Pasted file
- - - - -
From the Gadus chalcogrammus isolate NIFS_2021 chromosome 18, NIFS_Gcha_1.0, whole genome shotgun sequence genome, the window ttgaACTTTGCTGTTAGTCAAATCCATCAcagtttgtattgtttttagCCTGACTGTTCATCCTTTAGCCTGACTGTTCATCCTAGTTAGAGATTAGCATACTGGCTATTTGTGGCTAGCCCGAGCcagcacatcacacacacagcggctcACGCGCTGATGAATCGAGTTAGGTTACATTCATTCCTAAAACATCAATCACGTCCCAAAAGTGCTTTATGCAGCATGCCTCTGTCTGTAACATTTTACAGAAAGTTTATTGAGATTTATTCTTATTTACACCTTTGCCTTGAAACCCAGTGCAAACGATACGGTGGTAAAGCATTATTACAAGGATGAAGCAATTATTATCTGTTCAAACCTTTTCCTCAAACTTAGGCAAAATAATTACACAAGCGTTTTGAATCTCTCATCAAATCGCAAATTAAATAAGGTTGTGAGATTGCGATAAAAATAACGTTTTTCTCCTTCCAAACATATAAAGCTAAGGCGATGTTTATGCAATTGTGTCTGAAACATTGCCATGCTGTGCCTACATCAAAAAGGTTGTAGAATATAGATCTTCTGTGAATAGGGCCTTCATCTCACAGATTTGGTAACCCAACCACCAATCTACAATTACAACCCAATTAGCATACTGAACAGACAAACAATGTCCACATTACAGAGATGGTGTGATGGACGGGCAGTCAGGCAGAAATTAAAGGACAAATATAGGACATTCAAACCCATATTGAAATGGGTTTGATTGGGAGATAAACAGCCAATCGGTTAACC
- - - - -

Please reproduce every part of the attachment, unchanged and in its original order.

From the Gadus chalcogrammus isolate NIFS_2021 chromosome 18, NIFS_Gcha_1.0, whole genome shotgun sequence genome, the window ttgaACTTTGCTGTTAGTCAAATCCATCAcagtttgtattgtttttagCCTGACTGTTCATCCTTTAGCCTGACTGTTCATCCTAGTTAGAGATTAGCATACTGGCTATTTGTGGCTAGCCCGAGCcagcacatcacacacacagcggctcACGCGCTGATGAATCGAGTTAGGTTACATTCATTCCTAAAACATCAATCACGTCCCAAAAGTGCTTTATGCAGCATGCCTCTGTCTGTAACATTTTACAGAAAGTTTATTGAGATTTATTCTTATTTACACCTTTGCCTTGAAACCCAGTGCAAACGATACGGTGGTAAAGCATTATTACAAGGATGAAGCAATTATTATCTGTTCAAACCTTTTCCTCAAACTTAGGCAAAATAATTACACAAGCGTTTTGAATCTCTCATCAAATCGCAAATTAAATAAGGTTGTGAGATTGCGATAAAAATAACGTTTTTCTCCTTCCAAACATATAAAGCTAAGGCGATGTTTATGCAATTGTGTCTGAAACATTGCCATGCTGTGCCTACATCAAAAAGGTTGTAGAATATAGATCTTCTGTGAATAGGGCCTTCATCTCACAGATTTGGTAACCCAACCACCAATCTACAATTACAACCCAATTAGCATACTGAACAGACAAACAATGTCCACATTACAGAGATGGTGTGATGGACGGGCAGTCAGGCAGAAATTAAAGGACAAATATAGGACATTCAAACCCATATTGAAATGGGTTTGATTGGGAGATAAACAGCCAATCGGTTAACC